Image Fusion for Radiosurgery, Neurosurgery and Hypofractionated Radiotherapy.

Inoue HK, Nakajima A, Sato H, Noda SE, Saitoh J, Suzuki Y - Cureus (2015)

A recurrent neck cancer.MR diffusion images merged to thin-sliced CT axial sections showing a recurrent lesion in the neck, in the same locations as indicated by the PET scan (left line). The Gd-enhanced MR image is fused to CT and used for dose planning (center). The target of hypofractionated radiotherapy is demarcated based on the merged images.
© Copyright Policy - open-access
Related In: Results  -  Collection

License
Show All Figures
getmorefigures.php?uid=PMC4494462&req=5

FIG12: A recurrent neck cancer.MR diffusion images merged to thin-sliced CT axial sections showing a recurrent lesion in the neck, in the same locations as indicated by the PET scan (left line). The Gd-enhanced MR image is fused to CT and used for dose planning (center). The target of hypofractionated radiotherapy is demarcated based on the merged images.
Mentions: PET scanning is usually used to detect recurrences and metastases in follow-up studies of patients with cancers. MR diffusion imaging is also helpful to detect recurrent lesions during radiosurgery, especially recurrent head and neck tumors, as shown in Figure 12. However, the exact site of positive areas is not clearly shown. Image fusion with CT and MR diffusion images will enable the delineation of the target for radiosurgery, as well as PET scanning [17-18]. Direct image fusion of MR diffusion images to thin-sliced CT for radiosurgery is not precise yet. At present, merged images of MR and CT are made, and the target is delineated on the merged images (Figure 12). Then, image fusion of Gd-enhanced MR images to CT is performed for dose planning prior to radiosurgery. The image fusion supported with merged images is useful, especially for patients who received reconstructive surgery after removal of head and neck tumors, because the normal structures are often not shown, and recurrent lesions are difficult to find using CT or MR imaging without the accompanying information provided by PET scans or MR diffusion images.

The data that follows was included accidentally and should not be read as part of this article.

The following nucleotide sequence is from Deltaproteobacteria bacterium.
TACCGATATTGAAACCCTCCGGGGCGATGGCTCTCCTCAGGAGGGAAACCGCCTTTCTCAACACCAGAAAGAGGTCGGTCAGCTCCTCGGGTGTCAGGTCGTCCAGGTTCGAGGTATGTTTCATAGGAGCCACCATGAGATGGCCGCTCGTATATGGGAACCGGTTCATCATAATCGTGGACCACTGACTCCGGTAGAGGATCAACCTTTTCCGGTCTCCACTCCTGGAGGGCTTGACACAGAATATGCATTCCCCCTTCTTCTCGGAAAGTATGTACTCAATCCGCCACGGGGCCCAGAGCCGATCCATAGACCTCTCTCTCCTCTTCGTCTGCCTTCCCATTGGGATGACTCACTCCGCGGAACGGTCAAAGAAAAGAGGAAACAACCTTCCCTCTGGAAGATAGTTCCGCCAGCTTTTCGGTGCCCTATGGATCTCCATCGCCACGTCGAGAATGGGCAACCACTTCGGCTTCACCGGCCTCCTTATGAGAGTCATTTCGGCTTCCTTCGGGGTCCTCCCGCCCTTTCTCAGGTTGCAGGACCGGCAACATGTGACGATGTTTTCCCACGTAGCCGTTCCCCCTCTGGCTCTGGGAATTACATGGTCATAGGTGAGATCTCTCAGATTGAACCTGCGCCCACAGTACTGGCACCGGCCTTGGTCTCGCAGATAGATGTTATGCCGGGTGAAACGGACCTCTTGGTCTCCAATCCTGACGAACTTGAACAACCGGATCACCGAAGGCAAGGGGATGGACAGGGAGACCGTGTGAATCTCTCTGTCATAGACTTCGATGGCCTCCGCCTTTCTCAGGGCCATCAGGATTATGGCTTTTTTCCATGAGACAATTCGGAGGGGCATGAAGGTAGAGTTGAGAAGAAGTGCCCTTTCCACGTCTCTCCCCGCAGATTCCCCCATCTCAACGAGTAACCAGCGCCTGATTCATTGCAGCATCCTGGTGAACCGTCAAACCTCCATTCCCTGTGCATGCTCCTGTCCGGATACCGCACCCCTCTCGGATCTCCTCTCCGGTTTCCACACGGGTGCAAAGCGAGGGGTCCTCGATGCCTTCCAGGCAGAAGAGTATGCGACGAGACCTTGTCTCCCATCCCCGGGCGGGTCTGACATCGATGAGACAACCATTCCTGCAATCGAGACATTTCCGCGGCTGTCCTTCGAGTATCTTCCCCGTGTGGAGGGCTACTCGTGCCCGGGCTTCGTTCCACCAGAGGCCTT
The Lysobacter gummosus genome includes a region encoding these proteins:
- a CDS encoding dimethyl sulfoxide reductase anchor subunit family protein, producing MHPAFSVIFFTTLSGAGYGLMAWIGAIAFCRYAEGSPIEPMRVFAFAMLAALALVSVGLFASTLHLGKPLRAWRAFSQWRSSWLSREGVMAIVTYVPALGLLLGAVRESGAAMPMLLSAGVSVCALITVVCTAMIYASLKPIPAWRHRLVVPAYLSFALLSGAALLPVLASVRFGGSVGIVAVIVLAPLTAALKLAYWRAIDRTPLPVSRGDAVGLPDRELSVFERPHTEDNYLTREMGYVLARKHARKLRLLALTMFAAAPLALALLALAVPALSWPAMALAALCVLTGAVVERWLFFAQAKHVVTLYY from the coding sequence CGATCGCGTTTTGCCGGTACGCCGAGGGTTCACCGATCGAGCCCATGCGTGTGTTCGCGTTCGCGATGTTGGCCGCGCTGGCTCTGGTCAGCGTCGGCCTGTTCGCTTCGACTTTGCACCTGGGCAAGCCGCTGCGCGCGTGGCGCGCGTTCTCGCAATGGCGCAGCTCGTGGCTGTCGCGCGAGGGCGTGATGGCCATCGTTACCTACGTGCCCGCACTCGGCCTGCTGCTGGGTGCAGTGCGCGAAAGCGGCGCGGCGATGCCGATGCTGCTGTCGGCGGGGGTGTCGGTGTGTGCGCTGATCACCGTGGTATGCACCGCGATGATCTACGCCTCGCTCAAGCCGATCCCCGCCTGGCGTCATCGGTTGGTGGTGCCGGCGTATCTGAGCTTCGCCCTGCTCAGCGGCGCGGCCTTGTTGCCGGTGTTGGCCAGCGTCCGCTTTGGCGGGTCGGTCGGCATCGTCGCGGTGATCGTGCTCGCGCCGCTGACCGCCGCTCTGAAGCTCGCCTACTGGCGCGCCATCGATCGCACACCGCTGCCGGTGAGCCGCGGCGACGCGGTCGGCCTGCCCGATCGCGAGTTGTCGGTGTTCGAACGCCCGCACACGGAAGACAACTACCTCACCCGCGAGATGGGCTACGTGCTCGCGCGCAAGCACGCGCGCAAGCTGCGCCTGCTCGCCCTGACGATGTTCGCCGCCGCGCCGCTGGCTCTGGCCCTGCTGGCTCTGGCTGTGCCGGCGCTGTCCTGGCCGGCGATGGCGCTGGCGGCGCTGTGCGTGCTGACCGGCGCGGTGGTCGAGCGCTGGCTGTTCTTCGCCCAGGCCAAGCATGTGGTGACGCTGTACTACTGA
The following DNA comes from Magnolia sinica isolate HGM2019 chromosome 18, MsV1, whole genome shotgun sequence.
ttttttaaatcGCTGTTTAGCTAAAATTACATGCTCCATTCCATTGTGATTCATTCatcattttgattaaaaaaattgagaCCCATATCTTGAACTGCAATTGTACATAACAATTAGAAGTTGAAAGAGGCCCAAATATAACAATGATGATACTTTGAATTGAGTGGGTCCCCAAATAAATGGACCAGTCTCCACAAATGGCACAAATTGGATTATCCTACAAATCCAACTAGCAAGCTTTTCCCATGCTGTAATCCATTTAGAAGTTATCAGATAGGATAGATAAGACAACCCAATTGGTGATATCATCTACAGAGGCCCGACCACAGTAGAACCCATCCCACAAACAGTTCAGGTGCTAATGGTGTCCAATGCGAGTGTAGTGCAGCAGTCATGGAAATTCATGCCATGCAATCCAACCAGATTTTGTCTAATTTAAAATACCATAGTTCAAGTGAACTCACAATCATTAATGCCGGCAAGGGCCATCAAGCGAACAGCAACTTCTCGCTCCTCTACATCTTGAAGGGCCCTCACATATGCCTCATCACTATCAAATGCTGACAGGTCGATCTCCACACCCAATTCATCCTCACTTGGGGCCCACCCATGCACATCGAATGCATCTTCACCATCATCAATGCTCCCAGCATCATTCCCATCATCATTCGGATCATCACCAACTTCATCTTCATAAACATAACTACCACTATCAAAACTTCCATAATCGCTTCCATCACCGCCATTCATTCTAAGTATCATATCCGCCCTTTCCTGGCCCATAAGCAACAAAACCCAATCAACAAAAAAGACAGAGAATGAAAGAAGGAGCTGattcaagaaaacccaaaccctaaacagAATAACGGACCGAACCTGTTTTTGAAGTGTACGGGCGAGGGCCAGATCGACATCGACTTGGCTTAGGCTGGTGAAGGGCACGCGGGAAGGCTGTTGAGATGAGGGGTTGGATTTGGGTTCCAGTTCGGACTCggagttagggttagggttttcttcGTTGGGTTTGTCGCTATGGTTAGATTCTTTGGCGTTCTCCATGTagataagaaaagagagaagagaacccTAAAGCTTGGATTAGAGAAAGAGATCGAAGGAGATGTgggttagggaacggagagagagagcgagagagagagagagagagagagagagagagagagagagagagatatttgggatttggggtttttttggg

Bottom Line: All images are fused and registered on thin sliced CT sections and exactly demarcated targets are planned for treatment.Follow-up images are also able to register on this CT.Exact target changes, including volume, are possible in this fusion system.

View Article: PubMed Central - HTML - PubMed

Affiliation: Dept of Neurosurgery and Radiation Oncology, Institute of Neural Organization and Cyber Center, Kanto Neurosurgical Hospital.

ABSTRACT
Precise target detection is essential for radiosurgery, neurosurgery and hypofractionated radiotherapy because treatment results and complication rates are related to accuracy of the target definition. In skull base tumors and tumors around the optic pathways, exact anatomical evaluation of cranial nerves are important to avoid adverse effects on these structures close to lesions. Three-dimensional analyses of structures obtained with MR heavy T2-images and image fusion with CT thin-sliced sections are desirable to evaluate fine structures during radiosurgery and microsurgery. In vascular lesions, angiography is most important for evaluations of whole structures from feeder to drainer, shunt, blood flow and risk factors of bleeding. However, exact sites and surrounding structures in the brain are not shown on angiography. True image fusions of angiography, MR images and CT on axial planes are ideal for precise target definition. In malignant tumors, especially recurrent head and neck tumors, biologically active areas of recurrent tumors are main targets of radiosurgery. PET scan is useful for quantitative evaluation of recurrences. However, the examination is not always available at the time of radiosurgery. Image fusion of MR diffusion images with CT is always available during radiosurgery and useful for the detection of recurrent lesions. All images are fused and registered on thin sliced CT sections and exactly demarcated targets are planned for treatment. Follow-up images are also able to register on this CT. Exact target changes, including volume, are possible in this fusion system. The purpose of this review is to describe the usefulness of image fusion for 1) skull base, 2) vascular, 3) recurrent target detection, and 4) follow-up analyses in radiosurgery, neurosurgery and hypofractionated radiotherapy.

No MeSH data available.


Related in: MedlinePlus